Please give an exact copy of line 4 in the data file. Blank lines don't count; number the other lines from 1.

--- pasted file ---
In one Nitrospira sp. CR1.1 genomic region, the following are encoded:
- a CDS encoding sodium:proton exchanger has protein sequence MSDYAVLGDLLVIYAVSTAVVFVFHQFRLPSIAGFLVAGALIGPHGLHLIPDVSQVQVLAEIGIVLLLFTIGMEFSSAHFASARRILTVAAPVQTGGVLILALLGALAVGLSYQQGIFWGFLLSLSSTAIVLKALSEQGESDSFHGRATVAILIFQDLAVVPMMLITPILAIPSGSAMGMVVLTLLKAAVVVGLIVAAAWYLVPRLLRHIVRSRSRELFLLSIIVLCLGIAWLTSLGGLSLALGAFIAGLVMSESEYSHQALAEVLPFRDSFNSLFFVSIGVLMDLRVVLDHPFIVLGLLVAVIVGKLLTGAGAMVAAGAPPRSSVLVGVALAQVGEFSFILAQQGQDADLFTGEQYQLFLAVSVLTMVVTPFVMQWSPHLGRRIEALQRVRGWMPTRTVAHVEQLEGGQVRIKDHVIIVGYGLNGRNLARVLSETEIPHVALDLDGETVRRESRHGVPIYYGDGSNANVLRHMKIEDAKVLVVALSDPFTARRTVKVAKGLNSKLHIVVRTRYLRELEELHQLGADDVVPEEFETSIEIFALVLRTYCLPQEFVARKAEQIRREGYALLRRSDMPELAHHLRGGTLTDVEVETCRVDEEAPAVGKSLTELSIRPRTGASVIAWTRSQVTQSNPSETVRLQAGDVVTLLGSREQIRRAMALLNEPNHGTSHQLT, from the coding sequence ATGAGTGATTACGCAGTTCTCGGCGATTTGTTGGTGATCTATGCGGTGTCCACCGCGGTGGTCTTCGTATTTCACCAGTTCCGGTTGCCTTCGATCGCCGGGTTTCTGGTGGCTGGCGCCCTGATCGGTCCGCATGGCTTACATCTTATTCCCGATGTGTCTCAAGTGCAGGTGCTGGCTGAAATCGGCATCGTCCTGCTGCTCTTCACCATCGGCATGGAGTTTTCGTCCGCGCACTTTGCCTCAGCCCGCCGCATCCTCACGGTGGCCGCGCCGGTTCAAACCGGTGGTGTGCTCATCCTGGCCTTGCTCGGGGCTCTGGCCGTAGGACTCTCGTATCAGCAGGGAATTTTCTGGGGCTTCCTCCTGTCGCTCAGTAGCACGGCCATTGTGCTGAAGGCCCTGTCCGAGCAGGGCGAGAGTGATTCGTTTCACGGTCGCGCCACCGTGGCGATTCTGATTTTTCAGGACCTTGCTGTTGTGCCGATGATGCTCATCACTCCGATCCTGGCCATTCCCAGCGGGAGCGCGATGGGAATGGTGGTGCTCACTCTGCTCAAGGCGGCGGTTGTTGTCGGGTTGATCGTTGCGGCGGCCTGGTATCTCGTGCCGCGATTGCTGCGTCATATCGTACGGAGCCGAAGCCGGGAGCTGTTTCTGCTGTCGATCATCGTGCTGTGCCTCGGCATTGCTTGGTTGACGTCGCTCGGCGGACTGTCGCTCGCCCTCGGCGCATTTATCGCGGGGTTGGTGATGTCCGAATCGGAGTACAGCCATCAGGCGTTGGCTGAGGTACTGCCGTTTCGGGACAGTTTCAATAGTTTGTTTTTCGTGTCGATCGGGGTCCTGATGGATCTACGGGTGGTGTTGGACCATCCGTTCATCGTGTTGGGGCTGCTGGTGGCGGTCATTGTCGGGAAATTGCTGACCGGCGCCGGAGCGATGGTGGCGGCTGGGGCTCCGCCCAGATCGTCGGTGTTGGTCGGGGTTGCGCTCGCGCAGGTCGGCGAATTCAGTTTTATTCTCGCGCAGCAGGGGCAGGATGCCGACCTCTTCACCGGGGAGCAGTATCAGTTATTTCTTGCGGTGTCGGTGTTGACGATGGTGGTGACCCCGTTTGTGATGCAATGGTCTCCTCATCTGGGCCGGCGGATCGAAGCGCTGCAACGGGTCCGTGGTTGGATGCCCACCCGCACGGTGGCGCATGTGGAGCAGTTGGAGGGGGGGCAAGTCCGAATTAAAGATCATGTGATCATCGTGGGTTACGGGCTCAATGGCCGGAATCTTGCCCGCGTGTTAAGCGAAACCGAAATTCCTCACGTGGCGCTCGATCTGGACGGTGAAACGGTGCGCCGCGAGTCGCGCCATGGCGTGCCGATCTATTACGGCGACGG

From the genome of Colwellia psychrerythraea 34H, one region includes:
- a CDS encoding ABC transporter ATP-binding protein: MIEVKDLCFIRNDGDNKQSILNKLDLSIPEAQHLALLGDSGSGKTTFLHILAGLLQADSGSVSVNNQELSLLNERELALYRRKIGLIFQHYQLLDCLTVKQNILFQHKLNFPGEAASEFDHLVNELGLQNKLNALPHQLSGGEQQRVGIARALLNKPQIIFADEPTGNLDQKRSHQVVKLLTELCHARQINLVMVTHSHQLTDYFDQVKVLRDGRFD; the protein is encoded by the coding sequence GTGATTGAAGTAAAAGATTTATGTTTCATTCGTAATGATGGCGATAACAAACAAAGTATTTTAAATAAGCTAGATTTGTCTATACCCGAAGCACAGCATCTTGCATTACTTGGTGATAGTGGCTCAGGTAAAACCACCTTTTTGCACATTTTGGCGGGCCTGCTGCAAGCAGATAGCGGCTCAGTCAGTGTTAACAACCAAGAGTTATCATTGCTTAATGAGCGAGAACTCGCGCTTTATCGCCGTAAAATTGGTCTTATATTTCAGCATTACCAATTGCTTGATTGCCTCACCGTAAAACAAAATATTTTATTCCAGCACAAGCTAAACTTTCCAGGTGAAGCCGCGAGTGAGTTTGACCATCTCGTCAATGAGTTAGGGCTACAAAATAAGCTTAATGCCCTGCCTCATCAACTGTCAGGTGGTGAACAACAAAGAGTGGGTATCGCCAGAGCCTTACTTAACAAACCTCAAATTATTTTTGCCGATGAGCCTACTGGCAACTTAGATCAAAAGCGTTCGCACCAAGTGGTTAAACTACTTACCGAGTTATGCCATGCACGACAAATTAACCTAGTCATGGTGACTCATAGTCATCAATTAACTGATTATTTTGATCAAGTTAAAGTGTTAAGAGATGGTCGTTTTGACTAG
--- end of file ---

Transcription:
- a CDS encoding ABC transporter ATP-binding protein: MIEVKDLCFIRNDGDNKQSILNKLDLSIPEAQHLALLGDSGSGKTTFLHILAGLLQADSGSVSVNNQELSLLNERELALYRRKIGLIFQHYQLLDCLTVKQNILFQHKLNFPGEAASEFDHLVNELGLQNKLNALPHQLSGGEQQRVGIARALLNKPQIIFADEPTGNLDQKRSHQVVKLLTELCHARQINLVMVTHSHQLTDYFDQVKVLRDGRFD; the protein is encoded by the coding sequence GTGATTGAAGTAAAAGATTTATGTTTCATTCGTAATGATGGCGATAACAAACAAAGTATTTTAAATAAGCTAGATTTGTCTATACCCGAAGCACAGCATCTTGCATTACTTGGTGATAGTGGCTCAGGTAAAACCACCTTTTTGCACATTTTGGCGGGCCTGCTGCAAGCAGATAGCGGCTCAGTCAGTGTTAACAACCAAGAGTTATCATTGCTTAATGAGCGAGAACTCGCGCTTTATCGCCGTAAAATTGGTCTTATATTTCAGCATTACCAATTGCTTGATTGCCTCACCGTAAAACAAAATATTTTATTCCAGCACAAGCTAAACTTTCCAGGTGAAGCCGCGAGTGAGTTTGACCATCTCGTCAATGAGTTAGGGCTACAAAATAAGCTTAATGCCCTGCCTCATCAACTGTCAGGTGGTGAACAACAAAGAGTGGGTATCGCCAGAGCCTTACTTAACAAACCTCAAATTATTTTTGCCGATGAGCCTACTGGCAACTTAGATCAAAAGCGTTCGCACCAAGTGGTTAAACTACTTACCGAGTTATGCCATGCACGACAAATTAACCTAGTCATGGTGACTCATAGTCATCAATTAACTGATTATTTTGATCAAGTTAAAGTGTTAAGAGATGGTCGTTTTGACTAG